EU project cuts in-car electronic distractions
European researchers have developed the prototype of a dashboard computer intended to act as a single conduit for all the electronic devices used in a car – safety systems, satellite navigation, mobile phones, PDAs and others. The idea is to control the number of distractions to the driver.
Current in-vehicle systems like open door and seat belt warnings will soon be joined by lane assistance, hazard detection and a host of other information and systems for safe and efficient driving.
“There is a real risk the driver will become overwhelmed as the number of in-car systems multiply,” said Angelos Amditis, dissemination manager of the EU-funded Adaptive, Integrated Driver-vehicle interface (AIDE) project. “There are so many potential demands on driver attention from these new systems that they could prove distracting.”
The AIDE system provides a clearinghouse for all of the systems operating in a car and to interact with the driver. This central intelligence can prioritise and emphasise the most important and urgent information based on the driver’s state and current driving conditions, and it can put all other non-essential alerts on hold.
AIDE designed the technology to prioritise demands on the driver’s attention depending on driving conditions. If the car is approaching a tricky junction, for example, it can hold all mobile calls and text messages, or suspend non-safety critical information.
The systems works by sharing input and output controls among the various subsystems, such as collision avoidance or the mobile phone unit. It then coordinates information centrally, deciding the best course of action for both a given driving situation and the driver’s current state.
If the driver is distracted, for example, the system issues warnings with greater intensity. AIDE also developed the interface so that it could adapt to different types of driver. It is possible to personalise the warning, the media, timing and its intensity according to the driver’s explicit and implicit preferences, explained Amditis.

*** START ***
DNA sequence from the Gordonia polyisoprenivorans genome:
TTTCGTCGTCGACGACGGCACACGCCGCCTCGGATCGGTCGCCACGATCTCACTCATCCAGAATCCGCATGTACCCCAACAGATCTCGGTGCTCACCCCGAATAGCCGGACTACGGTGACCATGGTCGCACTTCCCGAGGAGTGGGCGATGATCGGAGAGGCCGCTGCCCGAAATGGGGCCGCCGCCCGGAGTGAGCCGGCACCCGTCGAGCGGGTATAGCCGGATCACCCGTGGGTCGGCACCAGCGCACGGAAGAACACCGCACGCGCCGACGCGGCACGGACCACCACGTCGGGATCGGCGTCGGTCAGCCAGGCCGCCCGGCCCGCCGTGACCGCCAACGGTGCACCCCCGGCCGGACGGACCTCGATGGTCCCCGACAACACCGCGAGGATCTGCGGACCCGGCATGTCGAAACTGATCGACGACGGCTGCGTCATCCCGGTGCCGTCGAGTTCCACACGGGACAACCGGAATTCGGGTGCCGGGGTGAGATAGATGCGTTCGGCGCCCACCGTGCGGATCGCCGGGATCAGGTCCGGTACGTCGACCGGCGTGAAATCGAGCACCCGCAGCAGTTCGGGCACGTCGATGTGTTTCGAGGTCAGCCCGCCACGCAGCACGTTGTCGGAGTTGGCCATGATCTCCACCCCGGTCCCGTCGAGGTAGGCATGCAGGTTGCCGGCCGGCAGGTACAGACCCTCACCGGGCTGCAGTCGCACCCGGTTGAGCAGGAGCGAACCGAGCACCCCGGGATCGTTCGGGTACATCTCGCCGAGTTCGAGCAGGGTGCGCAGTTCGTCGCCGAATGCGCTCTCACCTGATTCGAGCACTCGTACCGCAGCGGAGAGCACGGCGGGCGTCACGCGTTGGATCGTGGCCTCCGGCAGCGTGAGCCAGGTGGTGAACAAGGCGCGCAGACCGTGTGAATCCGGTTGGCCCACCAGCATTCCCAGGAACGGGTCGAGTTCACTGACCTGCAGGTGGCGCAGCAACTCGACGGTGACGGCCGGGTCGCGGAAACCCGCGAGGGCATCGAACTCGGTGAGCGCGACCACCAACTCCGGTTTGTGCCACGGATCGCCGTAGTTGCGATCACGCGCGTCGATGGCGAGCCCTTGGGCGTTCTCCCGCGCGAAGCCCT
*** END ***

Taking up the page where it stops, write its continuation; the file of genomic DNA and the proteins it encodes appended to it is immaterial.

AIDE was popular among drivers in field tests, with approximately 50 per cent of the test subjects reporting that they appreciated support from the system.
The positive field response is a tribute to the studies and testing undertaken by the AIDE project. “We consulted drivers and experts, and a lot of literature about driver response to safety systems, using a user-centred design approach,” noted Amditis.
AIDE also looked at quantitative models and simulation, which may ultimately provide a cost-effective system for testing. The perfect quantitative model remains elusive for now, but AIDE did develop a ‘cookbook’ for Human-Machine Interface (HMI) testing in the automotive industry.
“The project also raised awareness in Europe about the importance of interface issues for road safety, and AIDE has put in-car HMI on the agenda in Europe,” claimed Amditis. “Many of our partners will continue AIDE’s work, adapting elements of it to their own cars and trucks, while many of the equipment manufacturers are looking on AIDE-like systems to be implemented in their vehicles.
“There might be a move towards some standards over time, but in the short-term manufacturers will deploy proprietary implementations,” he added.
Amditis said the partners hope to continue the work in future projects. “Right now we are putting the finishing touches to our reporting and dissemination work in AIDE, but we will be pursuing new research initiatives after that.”
The AIDE project received funding from the EU’s Sixth Framework Programme for research in information-society technologies.